I attended an excellent diploma program in the early '80s. The SON had an arrangement/contract with a nearby liberal arts college so that all our non-nursing courses were offered through the college and were regular, transferable college credits. The actual nursing courses were taught at the hospital (in the separate SON building on the hospital grounds). We did most of our clinicals at "our" hospital, but also did clinical in other area hospitals and agencies.
I'm recalling this off the top of my head, not looking at a transcript, but we had Intro to Psych, Intro to Sociology, a year of organic chemistry (the same course the college chemistry and pre-med majors took), a year of A&P, nutrition, microbiology (one semester each), and a year of freshman composition. Nursing courses consisted of a year of Fundamentals (at the same time we were taking all the academic courses above), with two days of clinical a week, and then quarterly rotations through general medical nuring, general surgical nursing, OR, peds, OB, psych, ED, and critical care. For each of those rotations, we spent (Jr. year) two days a week in 4-6 hours of class, and 3 days a week in clinical, or (Sr. year), one 4-6 hour day a week in class and 4 days in clinical. We rotated through all shifts and worked up to carrying about half the patient load of the staff nurses. In OR, we passed instruments for six weeks and circulated for six weeks. School continued through the summers -- we got two weeks off at Xmas and two weeks off in the summer, and the "3 year" program literally consisted of 33 months
of full-time school. It was extremely rare for any of the graduates to flunk boards (although it did happen once in a while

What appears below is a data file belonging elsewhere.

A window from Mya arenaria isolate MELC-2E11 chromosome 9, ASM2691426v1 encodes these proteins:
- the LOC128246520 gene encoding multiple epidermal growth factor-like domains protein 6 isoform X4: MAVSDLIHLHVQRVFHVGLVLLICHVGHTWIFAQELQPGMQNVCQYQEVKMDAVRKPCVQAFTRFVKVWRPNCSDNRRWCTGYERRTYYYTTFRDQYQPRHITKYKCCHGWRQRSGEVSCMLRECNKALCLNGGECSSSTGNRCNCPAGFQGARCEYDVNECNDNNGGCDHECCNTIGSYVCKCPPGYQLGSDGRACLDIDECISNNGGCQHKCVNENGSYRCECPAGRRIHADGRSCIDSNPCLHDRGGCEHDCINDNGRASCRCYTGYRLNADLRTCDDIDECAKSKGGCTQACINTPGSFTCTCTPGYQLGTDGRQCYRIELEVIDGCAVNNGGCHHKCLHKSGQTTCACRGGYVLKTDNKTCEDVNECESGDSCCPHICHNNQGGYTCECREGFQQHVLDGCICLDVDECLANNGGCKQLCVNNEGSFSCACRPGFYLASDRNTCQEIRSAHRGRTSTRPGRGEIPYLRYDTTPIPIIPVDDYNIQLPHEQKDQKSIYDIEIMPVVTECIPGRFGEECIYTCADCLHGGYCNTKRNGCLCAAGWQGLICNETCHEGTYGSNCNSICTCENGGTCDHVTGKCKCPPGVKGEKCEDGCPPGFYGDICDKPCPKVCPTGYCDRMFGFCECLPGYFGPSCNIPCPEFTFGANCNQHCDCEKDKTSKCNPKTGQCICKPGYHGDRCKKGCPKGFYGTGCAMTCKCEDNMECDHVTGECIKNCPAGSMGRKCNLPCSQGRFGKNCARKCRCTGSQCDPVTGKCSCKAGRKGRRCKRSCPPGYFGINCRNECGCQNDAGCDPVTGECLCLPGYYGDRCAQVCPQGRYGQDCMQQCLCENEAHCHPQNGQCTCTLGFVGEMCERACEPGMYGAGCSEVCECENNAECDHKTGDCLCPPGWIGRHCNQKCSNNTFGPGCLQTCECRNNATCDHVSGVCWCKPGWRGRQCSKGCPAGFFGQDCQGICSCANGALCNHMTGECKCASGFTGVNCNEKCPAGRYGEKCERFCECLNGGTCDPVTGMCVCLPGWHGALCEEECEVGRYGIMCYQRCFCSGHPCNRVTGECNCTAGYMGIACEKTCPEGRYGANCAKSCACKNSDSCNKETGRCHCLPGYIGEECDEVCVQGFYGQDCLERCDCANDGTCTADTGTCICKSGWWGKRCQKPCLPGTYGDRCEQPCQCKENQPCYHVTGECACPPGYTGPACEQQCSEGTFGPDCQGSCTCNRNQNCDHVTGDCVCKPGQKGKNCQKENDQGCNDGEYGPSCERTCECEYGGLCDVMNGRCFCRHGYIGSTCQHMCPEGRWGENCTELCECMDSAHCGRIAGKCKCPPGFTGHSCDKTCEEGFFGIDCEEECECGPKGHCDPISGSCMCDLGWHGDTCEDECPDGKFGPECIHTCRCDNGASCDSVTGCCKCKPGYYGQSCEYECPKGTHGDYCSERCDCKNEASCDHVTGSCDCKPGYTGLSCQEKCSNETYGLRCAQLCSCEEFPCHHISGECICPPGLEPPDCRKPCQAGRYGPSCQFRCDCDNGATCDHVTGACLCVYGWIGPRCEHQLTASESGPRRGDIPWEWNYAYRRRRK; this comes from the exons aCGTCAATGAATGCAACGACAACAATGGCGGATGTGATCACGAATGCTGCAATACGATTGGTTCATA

), and, when we graduated, you could drop us down anywhere nursing was happening and we were prepared to do the job, without any extensive orientation.
There are many reasons why diploma schools have been eclipsed by the ADN and BSN programs, and there are multiple older threads on this board you can search and review to find discussion about that question. Although I am as big a fan of "more & better" education for RNs as anyone (I have since gone on to complete a BSN and MSN, and am probably not done yet), I do feel strongly that this is one of the (several) instances of nursing throwing the baby out with the bathwater. I am aware that, like anything else, there were good diploma programs and not-so-good diploma programs and I was fortunate to be at a good one, but I received a far
superior education in nursing there to anything I've encountered in the several ADN and BSN programs with which I've been involved since then, not just clinically, but also in terms of critical thinking, ethical/legal issues, management/leadership, professionalism, and all that good stuff. I am, frankly, shocked
at how little nursing students learn in nursing school these days, and cannot imagine why that is considered adequate or acceptable.